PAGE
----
by Edward Dixon
Set and shot entirely in Footscray, a diverse and multicultural inner-city suburb of Melbourne, this well-meaning ensemble film follows 14 interwoven storylines, giving snapshots into what would be a typical day in the life of each of its characters.
Out with the glamour of golden sands and in with grey pavements and mundane tram commutes, the central action of the film revolves around the eponymous pawn shop, where everyman Aussie Les (John Brumpton) chats, banters and barters with customers of wide-ranging backgrounds. Among them are Les’s old friend Harry (Tony Rickards), who spends his retirement hanging around the shop, Paige (Daniel Frederikson), a funny and feisty transgender woman, Les’s East Asian girlfriend Lai (Ngoc Phan), and local bookstore worker Kate (Maeve Dermody), whose fortuitously broken glasses set up the inevitable romantic connection with Les’s downtrodden assistant Danny (Damien Hill, who wrote the screenplay).
Its down-to-earth realism and sincere affection for its characters pays off, even when the script and plot sometimes let it down. Managing this many characters and storylines is difficult enough even for the most veteran directors, and director Paul Ireland – helming a film for only the second time – sometimes struggles in the execution of what’s a considerably tricky task. The ensemble drama is a notoriously difficult thing to get right, with the line that separates affecting drama and sentimental soap an all too easy one to cross. Unfortunately, the film at times lacks the subtlety and nuance required to pull off such a task.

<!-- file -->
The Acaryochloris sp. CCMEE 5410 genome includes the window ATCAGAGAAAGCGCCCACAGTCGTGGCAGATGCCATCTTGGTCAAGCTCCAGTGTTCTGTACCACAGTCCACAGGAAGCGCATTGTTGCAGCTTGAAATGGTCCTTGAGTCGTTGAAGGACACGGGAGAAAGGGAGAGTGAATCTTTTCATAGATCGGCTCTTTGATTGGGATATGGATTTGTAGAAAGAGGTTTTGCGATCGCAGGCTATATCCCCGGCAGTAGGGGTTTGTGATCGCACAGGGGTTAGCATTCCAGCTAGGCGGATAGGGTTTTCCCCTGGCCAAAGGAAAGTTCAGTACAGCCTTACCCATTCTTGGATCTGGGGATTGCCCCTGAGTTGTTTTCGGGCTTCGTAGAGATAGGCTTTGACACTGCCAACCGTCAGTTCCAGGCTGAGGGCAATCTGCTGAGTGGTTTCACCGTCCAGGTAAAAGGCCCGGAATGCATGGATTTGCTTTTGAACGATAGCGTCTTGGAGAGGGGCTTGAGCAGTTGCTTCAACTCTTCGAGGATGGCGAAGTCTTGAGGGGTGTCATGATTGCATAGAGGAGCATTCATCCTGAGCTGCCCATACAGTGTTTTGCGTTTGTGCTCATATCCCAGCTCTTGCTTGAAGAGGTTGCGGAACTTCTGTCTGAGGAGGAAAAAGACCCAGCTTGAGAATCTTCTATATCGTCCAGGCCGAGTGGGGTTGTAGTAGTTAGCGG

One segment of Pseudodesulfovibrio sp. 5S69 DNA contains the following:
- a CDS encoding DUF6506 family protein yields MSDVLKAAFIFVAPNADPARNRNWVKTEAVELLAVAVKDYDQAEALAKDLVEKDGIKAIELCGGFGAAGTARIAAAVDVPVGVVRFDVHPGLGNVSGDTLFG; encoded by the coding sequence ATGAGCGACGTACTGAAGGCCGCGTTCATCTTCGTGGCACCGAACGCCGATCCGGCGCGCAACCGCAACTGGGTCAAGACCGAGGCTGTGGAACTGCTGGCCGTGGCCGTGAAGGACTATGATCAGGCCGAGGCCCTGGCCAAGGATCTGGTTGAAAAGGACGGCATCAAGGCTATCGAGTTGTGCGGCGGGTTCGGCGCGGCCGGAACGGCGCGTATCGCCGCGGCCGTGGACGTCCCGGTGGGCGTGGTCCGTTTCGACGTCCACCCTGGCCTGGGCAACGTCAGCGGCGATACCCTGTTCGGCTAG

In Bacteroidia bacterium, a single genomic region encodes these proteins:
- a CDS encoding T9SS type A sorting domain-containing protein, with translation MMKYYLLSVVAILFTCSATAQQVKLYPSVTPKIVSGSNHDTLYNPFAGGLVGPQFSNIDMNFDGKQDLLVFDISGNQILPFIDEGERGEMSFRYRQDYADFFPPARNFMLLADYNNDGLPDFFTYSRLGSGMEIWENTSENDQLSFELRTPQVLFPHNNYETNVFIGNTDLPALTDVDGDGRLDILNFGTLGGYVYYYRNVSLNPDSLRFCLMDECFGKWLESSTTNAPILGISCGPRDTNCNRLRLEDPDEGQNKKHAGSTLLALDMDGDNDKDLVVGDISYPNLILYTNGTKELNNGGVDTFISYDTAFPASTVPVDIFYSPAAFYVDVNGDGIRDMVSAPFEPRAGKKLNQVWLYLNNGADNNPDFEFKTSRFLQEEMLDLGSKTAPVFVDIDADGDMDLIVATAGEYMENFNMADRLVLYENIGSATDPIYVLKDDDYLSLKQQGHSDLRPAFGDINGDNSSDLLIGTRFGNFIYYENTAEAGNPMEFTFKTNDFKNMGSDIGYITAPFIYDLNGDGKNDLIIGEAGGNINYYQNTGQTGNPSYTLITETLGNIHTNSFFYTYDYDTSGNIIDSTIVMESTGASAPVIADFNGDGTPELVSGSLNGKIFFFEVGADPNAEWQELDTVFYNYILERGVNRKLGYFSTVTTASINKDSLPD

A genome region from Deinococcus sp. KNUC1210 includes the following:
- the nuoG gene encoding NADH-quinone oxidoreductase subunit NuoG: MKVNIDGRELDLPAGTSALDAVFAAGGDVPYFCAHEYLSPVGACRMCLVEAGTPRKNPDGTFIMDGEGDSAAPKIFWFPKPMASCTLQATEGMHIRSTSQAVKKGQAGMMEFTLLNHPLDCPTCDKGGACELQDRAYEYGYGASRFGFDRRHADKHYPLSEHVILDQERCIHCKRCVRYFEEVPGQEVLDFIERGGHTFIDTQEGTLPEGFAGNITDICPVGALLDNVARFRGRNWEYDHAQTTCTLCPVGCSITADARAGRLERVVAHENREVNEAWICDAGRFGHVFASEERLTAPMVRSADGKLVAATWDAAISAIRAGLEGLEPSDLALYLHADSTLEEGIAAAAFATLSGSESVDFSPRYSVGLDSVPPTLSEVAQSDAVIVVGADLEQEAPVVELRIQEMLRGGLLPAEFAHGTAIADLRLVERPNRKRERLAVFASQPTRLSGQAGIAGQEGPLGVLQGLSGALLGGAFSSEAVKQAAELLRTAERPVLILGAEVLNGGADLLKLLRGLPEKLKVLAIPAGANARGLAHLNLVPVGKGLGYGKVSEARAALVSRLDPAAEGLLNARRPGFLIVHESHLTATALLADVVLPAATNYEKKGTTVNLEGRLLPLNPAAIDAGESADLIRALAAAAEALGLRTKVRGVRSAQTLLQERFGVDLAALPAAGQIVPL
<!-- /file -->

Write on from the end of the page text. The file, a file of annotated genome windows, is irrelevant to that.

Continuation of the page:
But it’s during the film’s low-key moments where it succeeds the most. Les and Harry’s relationship – with their affectionate bickering and the pleasure they take in taking the piss out of each other – is something most viewers would recognise among most of their older men in their families. The two men clearly go back years, and there’s a poignancy in some of the sincerer moments between the two, particularly in a scene where Les, having walked Harry to the door, looks out upon the luxury apartments across the street and remarks, ‘a lot of memories, eh? It’s yuppies in shoeboxes now’. To which Harry’s reply is, ‘fucking cunts’.
Pawno is out now in selected cinemas and available on digital download.
Dir: Paul Ireland
Scr: Damien Hill
Cast: John Brumpton, Maeve Dermody, Damien Hill, Tony Rickards, Daniel Frederikson, Ngoc Phan
Music: Tristan Dewey, Tai Jordan
Running time: 89 min